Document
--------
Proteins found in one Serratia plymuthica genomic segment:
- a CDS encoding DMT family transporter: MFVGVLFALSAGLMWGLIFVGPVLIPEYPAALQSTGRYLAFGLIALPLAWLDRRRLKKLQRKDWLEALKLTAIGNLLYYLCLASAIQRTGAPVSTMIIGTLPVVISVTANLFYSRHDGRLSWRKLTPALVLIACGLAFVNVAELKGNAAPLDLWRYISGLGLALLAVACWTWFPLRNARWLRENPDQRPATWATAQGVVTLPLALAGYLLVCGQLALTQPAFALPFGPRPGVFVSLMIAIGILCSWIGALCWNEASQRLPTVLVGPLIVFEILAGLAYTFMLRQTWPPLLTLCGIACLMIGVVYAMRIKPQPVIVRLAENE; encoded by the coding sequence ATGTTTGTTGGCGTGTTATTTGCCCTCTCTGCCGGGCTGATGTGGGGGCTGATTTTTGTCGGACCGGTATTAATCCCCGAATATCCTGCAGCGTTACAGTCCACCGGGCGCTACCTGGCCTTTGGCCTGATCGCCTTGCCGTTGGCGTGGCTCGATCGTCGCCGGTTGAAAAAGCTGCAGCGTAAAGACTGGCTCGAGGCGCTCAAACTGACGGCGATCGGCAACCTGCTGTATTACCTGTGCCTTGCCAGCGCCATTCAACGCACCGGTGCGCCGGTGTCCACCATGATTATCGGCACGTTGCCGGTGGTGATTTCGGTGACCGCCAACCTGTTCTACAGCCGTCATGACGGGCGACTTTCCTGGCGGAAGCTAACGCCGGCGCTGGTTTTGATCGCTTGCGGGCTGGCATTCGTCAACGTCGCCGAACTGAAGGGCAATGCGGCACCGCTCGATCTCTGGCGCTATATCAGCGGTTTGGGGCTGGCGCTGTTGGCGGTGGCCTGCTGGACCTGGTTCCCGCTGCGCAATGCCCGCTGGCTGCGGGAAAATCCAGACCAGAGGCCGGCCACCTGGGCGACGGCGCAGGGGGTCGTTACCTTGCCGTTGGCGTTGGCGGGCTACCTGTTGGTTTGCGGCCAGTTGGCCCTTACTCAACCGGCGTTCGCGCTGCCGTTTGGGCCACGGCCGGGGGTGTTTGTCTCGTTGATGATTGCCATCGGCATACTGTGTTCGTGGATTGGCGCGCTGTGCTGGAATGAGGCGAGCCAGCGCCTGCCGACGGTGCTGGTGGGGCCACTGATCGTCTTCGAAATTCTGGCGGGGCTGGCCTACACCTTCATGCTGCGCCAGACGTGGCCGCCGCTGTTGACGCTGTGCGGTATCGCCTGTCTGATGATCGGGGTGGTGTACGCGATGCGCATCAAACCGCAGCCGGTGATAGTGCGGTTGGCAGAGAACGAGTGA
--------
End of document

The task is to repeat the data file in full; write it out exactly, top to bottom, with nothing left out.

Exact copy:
Proteins found in one Serratia plymuthica genomic segment:
- a CDS encoding DMT family transporter: MFVGVLFALSAGLMWGLIFVGPVLIPEYPAALQSTGRYLAFGLIALPLAWLDRRRLKKLQRKDWLEALKLTAIGNLLYYLCLASAIQRTGAPVSTMIIGTLPVVISVTANLFYSRHDGRLSWRKLTPALVLIACGLAFVNVAELKGNAAPLDLWRYISGLGLALLAVACWTWFPLRNARWLRENPDQRPATWATAQGVVTLPLALAGYLLVCGQLALTQPAFALPFGPRPGVFVSLMIAIGILCSWIGALCWNEASQRLPTVLVGPLIVFEILAGLAYTFMLRQTWPPLLTLCGIACLMIGVVYAMRIKPQPVIVRLAENE; encoded by the coding sequence ATGTTTGTTGGCGTGTTATTTGCCCTCTCTGCCGGGCTGATGTGGGGGCTGATTTTTGTCGGACCGGTATTAATCCCCGAATATCCTGCAGCGTTACAGTCCACCGGGCGCTACCTGGCCTTTGGCCTGATCGCCTTGCCGTTGGCGTGGCTCGATCGTCGCCGGTTGAAAAAGCTGCAGCGTAAAGACTGGCTCGAGGCGCTCAAACTGACGGCGATCGGCAACCTGCTGTATTACCTGTGCCTTGCCAGCGCCATTCAACGCACCGGTGCGCCGGTGTCCACCATGATTATCGGCACGTTGCCGGTGGTGATTTCGGTGACCGCCAACCTGTTCTACAGCCGTCATGACGGGCGACTTTCCTGGCGGAAGCTAACGCCGGCGCTGGTTTTGATCGCTTGCGGGCTGGCATTCGTCAACGTCGCCGAACTGAAGGGCAATGCGGCACCGCTCGATCTCTGGCGCTATATCAGCGGTTTGGGGCTGGCGCTGTTGGCGGTGGCCTGCTGGACCTGGTTCCCGCTGCGCAATGCCCGCTGGCTGCGGGAAAATCCAGACCAGAGGCCGGCCACCTGGGCGACGGCGCAGGGGGTCGTTACCTTGCCGTTGGCGTTGGCGGGCTACCTGTTGGTTTGCGGCCAGTTGGCCCTTACTCAACCGGCGTTCGCGCTGCCGTTTGGGCCACGGCCGGGGGTGTTTGTCTCGTTGATGATTGCCATCGGCATACTGTGTTCGTGGATTGGCGCGCTGTGCTGGAATGAGGCGAGCCAGCGCCTGCCGACGGTGCTGGTGGGGCCACTGATCGTCTTCGAAATTCTGGCGGGGCTGGCCTACACCTTCATGCTGCGCCAGACGTGGCCGCCGCTGTTGACGCTGTGCGGTATCGCCTGTCTGATGATCGGGGTGGTGTACGCGATGCGCATCAAACCGCAGCCGGTGATAGTGCGGTTGGCAGAGAACGAGTGA